Leg warmers are paramount to any '80s-themed outfit. But as Fisher wrote in Harper's Bazaar, the trend makes no sense when you think about it: Do ankles really get cold during a workout?

Bettmann/Contributor/Getty Images

Source: Harper's Bazaar


Rapper MC Hammer started sporting these iconic baggy pants in the 1980s and '90s. Unfortunately, as Fisher wrote, even he couldn't pull them off.

Paul Natkin/Contributor/Getty Images

Source: Harper's Bazaar


Shapiro's opinions on '90s fashion are somewhat unconventional. "From wacky color and pattern clashing to minimalism, sexy takes on suiting, and over-the-top Versace glamor," he loves it all, he told INSIDER.

Jim Smeal/Contributor/Getty Images

But one '90s trend he can't get behind is the "grunge movement" of the time.

Steve Eichner/Contributor/Getty Images

"Flannel is not fashion — it's for farmers and lumberjacks," he told INSIDER.

UniversalImagesGroup/Contributor/Getty Images

The 1990s era Olsen twins may have convinced us that hats with flowers glued onto them were fabulous, but looking back now, Fisher wrote in Harper's Bazaar that they weren't so cool after all.

Time & Life Pictures/Contributor/Getty Images

Source: Harper's Bazaar


Anna Wintour, editor in chief of Vogue, once said in an episode of "Go Ask Anna" that her pink leggings moment of 1993 was a mistake.

Ron Galella, Ltd./Contributor/Getty Images

Source: Who What Wear, Vogue


In the late '90s, babydoll dresses had another moment. Shapiro also denounces the concept of the style. "Why would a full-grown adult want to walk around looking like a child?" he asked. Everyone from models ...

Mitchell Gerber/Contributor/Getty Images

... to celebrities were sporting the style.

Bill Davila/Contributor/Getty Images

Shapiro told INSIDER that the 2000s was "arguably the worst period in fashion ever." This decision comes mostly from his opinion of the ever-controversial Ugg boots.


Perhaps worse, Fisher wrote in Harper's Bazaar that the idea of pairing these winter boots with jean shorts or mini skirts seems totally absurd.

Frank Micelotta/Staff/Getty Images

Source: Harper's Bazaar


"Yes, they're great and cozy and whatever ... but this was literally the 'slippers in public' trend," Shapiro told INSIDER. "It's so sloppy!"

James Devaney/Contributor/Getty Images

In reality, many of us could write several versions of an ode to the velour tracksuit of the 2000s — some love letters, others with more of a loathing tone.

M. Phillips/Staff/Getty Images

Source: Harper's Bazaar


Fisher wrote in Harper's Bazaar that they were undoubtedly heinous — especially with the word "JUICY" written across the butt — but somehow everyone from celebs to elementary school girls was obsessed.

Mark Davis/Getty Images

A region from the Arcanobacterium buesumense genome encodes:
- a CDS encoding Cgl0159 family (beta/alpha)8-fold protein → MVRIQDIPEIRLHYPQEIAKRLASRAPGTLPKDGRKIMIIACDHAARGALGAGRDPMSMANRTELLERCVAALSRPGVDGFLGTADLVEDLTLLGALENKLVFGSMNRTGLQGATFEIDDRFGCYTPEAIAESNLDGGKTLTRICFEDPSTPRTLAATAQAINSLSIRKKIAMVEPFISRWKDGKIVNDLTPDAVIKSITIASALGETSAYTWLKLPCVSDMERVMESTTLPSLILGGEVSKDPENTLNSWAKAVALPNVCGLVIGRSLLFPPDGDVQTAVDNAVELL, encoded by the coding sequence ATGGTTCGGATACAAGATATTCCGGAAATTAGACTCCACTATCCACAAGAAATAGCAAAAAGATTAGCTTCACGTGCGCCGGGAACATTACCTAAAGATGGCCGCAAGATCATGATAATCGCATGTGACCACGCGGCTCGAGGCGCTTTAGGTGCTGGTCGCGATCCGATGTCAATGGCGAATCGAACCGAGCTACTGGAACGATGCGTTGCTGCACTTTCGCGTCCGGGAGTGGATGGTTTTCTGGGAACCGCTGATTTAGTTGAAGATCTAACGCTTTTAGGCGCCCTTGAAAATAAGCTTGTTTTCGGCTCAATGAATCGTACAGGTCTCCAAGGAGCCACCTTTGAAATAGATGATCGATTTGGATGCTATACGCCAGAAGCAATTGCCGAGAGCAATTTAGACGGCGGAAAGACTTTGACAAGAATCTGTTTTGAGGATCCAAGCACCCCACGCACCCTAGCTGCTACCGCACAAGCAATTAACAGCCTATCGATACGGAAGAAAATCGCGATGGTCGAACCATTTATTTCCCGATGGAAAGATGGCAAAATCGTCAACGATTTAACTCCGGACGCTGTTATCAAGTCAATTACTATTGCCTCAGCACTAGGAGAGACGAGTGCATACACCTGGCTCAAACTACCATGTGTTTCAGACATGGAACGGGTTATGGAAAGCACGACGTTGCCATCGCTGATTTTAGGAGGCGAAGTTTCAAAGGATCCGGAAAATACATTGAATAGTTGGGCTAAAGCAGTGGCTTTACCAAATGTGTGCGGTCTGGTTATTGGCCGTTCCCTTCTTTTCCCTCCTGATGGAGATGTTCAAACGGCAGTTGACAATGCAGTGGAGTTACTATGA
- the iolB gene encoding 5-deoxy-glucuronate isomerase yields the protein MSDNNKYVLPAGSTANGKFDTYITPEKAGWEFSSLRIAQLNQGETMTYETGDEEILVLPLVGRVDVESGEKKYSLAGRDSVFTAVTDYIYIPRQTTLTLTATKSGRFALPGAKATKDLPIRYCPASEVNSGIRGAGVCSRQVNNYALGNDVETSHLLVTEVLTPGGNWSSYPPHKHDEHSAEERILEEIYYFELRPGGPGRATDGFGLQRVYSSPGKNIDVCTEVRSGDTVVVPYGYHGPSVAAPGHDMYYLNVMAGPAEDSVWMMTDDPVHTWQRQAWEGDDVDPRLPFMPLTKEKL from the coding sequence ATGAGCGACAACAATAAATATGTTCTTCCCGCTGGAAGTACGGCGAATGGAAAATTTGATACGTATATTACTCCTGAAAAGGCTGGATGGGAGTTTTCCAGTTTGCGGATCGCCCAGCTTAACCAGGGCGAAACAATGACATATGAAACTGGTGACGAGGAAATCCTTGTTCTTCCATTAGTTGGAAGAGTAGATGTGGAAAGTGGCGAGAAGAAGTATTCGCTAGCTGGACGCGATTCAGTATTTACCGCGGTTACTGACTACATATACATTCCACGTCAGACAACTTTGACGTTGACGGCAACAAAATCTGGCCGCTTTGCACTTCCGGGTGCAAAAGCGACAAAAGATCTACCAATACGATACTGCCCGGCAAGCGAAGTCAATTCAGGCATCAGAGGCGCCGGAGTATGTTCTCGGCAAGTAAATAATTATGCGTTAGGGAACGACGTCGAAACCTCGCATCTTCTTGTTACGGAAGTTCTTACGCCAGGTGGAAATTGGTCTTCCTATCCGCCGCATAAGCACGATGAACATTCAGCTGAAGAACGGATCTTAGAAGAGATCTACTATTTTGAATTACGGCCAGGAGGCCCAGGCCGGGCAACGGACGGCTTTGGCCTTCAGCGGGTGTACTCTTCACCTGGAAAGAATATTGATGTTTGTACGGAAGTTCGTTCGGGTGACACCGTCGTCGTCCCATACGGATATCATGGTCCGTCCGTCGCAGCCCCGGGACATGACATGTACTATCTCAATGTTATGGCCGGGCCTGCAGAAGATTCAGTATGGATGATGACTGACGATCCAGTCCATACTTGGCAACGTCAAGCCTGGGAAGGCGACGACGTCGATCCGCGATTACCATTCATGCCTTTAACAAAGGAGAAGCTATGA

Source: Harper's Bazaar


Men tried pulling the look off, too.

Gareth Davies/Contributor/Getty Images

Take another look and tell us they're not one of the most infuriating fashion trends you've ever seen.

Jun Sato/Contributor/Getty Images

Source: Harper's Bazaar


The 2000s "trucker" trend was equally as horrifying, Fisher wrote. Supporters donned Von Dutch hats that were half mesh with either a large patch stitched on the front or a DIY-type spray-paint job.

Ben-Ari Finegold/Stringer/Getty Images

Source: Harper's Bazaar


This trend rode in right alongside the tattoo-print perpetuated by clothing brand Ed Hardy.

VCG/Contributor/Getty Images

Source: Harper's Bazaar


This leads us right into all the branded T-shirts of the 2000s. Whether it had a cap sleeve or featured rhinestones, it was definitely bad, said Vogue culture editor Alessandra Codinha.

L. Cohen/Contributor/Getty Images

Source: Vogue


And some people combined all those trends into one look. Vogue editor Sophie Schulte-Hillen said that she remembers sporting an Emilio Pucci scarf as a bandana, a rock and roll T-shirt, and "dirty converse" in 2002. She called this fashion mishap "resort punk."

Dave Benett/Contributor/Getty Images

Source: Vogue


Headscarves proved a fickle trend in the 2000s. “I wore them in middle school in homage to the great Americana icons, but ended up looking like a Backstreet Boy,” said Vogue senior writer Mackenzie Wagoner.

Brian Rasic/Contributor/Getty Images

Source: Vogue


And in the 2010s we only have one question for the fashion powers that be: Why are Crocs back? Why, Balenciaga ... Why?

via Balenciaga

Source: Teen Vogue


While peplum has been a design feature forever, we started seeing it everywhere in the 2010s.

Alexandra Wyman/Staff/Getty Images

"Peplum is hands down, without a doubt, my least favorite trend to ever happen," Shapiro told INSIDER. "It just automatically makes the wearer look like a Middle-America mall girl with horrible taste."

Kristy Sparow/Contributor/Getty Images

The MC Hammer pants — also more widely known as harem pants — came back via Justin Bieber in the 2010s. But as Washington Post writer and critic Jen Chaney wrote, just because the Biebs is wearing them that doesn't make them OK.

Brian Babineau/Contributor/Getty Images

Source: Vanity Fair, The Washington Post

For more, go to Business Insider South Africa.

Receive a single WhatsApp every morning with all our latest news: click here.

Also from Business Insider South Africa: